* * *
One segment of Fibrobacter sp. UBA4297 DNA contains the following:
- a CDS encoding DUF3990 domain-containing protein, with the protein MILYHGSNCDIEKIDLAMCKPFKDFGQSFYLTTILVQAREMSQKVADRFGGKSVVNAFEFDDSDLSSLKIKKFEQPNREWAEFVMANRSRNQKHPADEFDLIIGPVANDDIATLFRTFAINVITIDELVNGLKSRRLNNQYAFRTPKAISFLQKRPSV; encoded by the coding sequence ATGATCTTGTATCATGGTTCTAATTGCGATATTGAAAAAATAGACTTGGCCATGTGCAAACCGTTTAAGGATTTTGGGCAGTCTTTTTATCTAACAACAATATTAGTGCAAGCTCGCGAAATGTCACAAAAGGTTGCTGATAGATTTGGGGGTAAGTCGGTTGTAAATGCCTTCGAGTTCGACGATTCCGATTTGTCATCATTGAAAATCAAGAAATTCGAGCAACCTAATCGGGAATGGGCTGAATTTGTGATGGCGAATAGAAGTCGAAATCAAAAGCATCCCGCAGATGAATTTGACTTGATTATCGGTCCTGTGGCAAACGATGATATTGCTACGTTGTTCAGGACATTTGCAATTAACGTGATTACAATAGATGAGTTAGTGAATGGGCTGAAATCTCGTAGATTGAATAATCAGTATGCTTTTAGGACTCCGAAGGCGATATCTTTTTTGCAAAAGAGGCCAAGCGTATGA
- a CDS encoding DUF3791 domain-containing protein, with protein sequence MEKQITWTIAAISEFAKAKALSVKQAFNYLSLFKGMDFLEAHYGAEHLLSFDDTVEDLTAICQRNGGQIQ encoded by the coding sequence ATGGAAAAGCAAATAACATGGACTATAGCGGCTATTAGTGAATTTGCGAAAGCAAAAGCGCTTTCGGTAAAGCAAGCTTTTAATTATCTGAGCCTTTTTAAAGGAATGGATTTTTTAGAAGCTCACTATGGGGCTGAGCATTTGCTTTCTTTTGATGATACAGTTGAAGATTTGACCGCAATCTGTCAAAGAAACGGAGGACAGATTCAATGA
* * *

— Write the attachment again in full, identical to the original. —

One segment of Fibrobacter sp. UBA4297 DNA contains the following:
- a CDS encoding DUF3990 domain-containing protein, with the protein MILYHGSNCDIEKIDLAMCKPFKDFGQSFYLTTILVQAREMSQKVADRFGGKSVVNAFEFDDSDLSSLKIKKFEQPNREWAEFVMANRSRNQKHPADEFDLIIGPVANDDIATLFRTFAINVITIDELVNGLKSRRLNNQYAFRTPKAISFLQKRPSV; encoded by the coding sequence ATGATCTTGTATCATGGTTCTAATTGCGATATTGAAAAAATAGACTTGGCCATGTGCAAACCGTTTAAGGATTTTGGGCAGTCTTTTTATCTAACAACAATATTAGTGCAAGCTCGCGAAATGTCACAAAAGGTTGCTGATAGATTTGGGGGTAAGTCGGTTGTAAATGCCTTCGAGTTCGACGATTCCGATTTGTCATCATTGAAAATCAAGAAATTCGAGCAACCTAATCGGGAATGGGCTGAATTTGTGATGGCGAATAGAAGTCGAAATCAAAAGCATCCCGCAGATGAATTTGACTTGATTATCGGTCCTGTGGCAAACGATGATATTGCTACGTTGTTCAGGACATTTGCAATTAACGTGATTACAATAGATGAGTTAGTGAATGGGCTGAAATCTCGTAGATTGAATAATCAGTATGCTTTTAGGACTCCGAAGGCGATATCTTTTTTGCAAAAGAGGCCAAGCGTATGA
- a CDS encoding DUF3791 domain-containing protein, with protein sequence MEKQITWTIAAISEFAKAKALSVKQAFNYLSLFKGMDFLEAHYGAEHLLSFDDTVEDLTAICQRNGGQIQ encoded by the coding sequence ATGGAAAAGCAAATAACATGGACTATAGCGGCTATTAGTGAATTTGCGAAAGCAAAAGCGCTTTCGGTAAAGCAAGCTTTTAATTATCTGAGCCTTTTTAAAGGAATGGATTTTTTAGAAGCTCACTATGGGGCTGAGCATTTGCTTTCTTTTGATGATACAGTTGAAGATTTGACCGCAATCTGTCAAAGAAACGGAGGACAGATTCAATGA